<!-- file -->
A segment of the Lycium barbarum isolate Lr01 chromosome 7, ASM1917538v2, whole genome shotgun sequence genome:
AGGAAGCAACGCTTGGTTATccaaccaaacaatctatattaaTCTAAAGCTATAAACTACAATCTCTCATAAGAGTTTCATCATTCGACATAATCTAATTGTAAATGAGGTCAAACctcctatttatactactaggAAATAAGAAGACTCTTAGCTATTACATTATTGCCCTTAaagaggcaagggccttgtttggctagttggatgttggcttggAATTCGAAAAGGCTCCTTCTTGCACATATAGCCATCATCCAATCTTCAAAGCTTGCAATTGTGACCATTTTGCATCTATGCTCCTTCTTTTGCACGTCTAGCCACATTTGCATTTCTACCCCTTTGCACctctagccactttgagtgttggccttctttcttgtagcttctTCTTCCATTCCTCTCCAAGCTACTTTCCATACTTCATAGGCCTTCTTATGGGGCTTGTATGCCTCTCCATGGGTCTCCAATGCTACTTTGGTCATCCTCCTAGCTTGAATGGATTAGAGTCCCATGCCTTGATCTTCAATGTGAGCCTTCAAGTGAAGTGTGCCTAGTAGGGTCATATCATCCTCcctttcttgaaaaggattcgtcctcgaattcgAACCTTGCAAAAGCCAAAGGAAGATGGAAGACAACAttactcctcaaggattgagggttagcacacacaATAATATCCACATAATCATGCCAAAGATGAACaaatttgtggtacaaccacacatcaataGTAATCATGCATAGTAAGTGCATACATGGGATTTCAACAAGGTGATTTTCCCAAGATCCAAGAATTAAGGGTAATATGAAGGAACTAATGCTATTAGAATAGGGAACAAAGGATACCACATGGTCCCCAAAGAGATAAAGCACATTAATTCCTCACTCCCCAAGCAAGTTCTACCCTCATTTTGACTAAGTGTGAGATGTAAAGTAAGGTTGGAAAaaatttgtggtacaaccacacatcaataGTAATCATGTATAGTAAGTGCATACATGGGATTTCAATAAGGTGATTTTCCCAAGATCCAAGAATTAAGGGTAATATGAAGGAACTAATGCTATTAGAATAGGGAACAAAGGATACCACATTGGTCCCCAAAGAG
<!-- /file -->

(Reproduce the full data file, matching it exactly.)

A segment of the Lycium barbarum isolate Lr01 chromosome 7, ASM1917538v2, whole genome shotgun sequence genome:
AGGAAGCAACGCTTGGTTATccaaccaaacaatctatattaaTCTAAAGCTATAAACTACAATCTCTCATAAGAGTTTCATCATTCGACATAATCTAATTGTAAATGAGGTCAAACctcctatttatactactaggAAATAAGAAGACTCTTAGCTATTACATTATTGCCCTTAaagaggcaagggccttgtttggctagttggatgttggcttggAATTCGAAAAGGCTCCTTCTTGCACATATAGCCATCATCCAATCTTCAAAGCTTGCAATTGTGACCATTTTGCATCTATGCTCCTTCTTTTGCACGTCTAGCCACATTTGCATTTCTACCCCTTTGCACctctagccactttgagtgttggccttctttcttgtagcttctTCTTCCATTCCTCTCCAAGCTACTTTCCATACTTCATAGGCCTTCTTATGGGGCTTGTATGCCTCTCCATGGGTCTCCAATGCTACTTTGGTCATCCTCCTAGCTTGAATGGATTAGAGTCCCATGCCTTGATCTTCAATGTGAGCCTTCAAGTGAAGTGTGCCTAGTAGGGTCATATCATCCTCcctttcttgaaaaggattcgtcctcgaattcgAACCTTGCAAAAGCCAAAGGAAGATGGAAGACAACAttactcctcaaggattgagggttagcacacacaATAATATCCACATAATCATGCCAAAGATGAACaaatttgtggtacaaccacacatcaataGTAATCATGCATAGTAAGTGCATACATGGGATTTCAACAAGGTGATTTTCCCAAGATCCAAGAATTAAGGGTAATATGAAGGAACTAATGCTATTAGAATAGGGAACAAAGGATACCACATGGTCCCCAAAGAGATAAAGCACATTAATTCCTCACTCCCCAAGCAAGTTCTACCCTCATTTTGACTAAGTGTGAGATGTAAAGTAAGGTTGGAAAaaatttgtggtacaaccacacatcaataGTAATCATGTATAGTAAGTGCATACATGGGATTTCAATAAGGTGATTTTCCCAAGATCCAAGAATTAAGGGTAATATGAAGGAACTAATGCTATTAGAATAGGGAACAAAGGATACCACATTGGTCCCCAAAGAG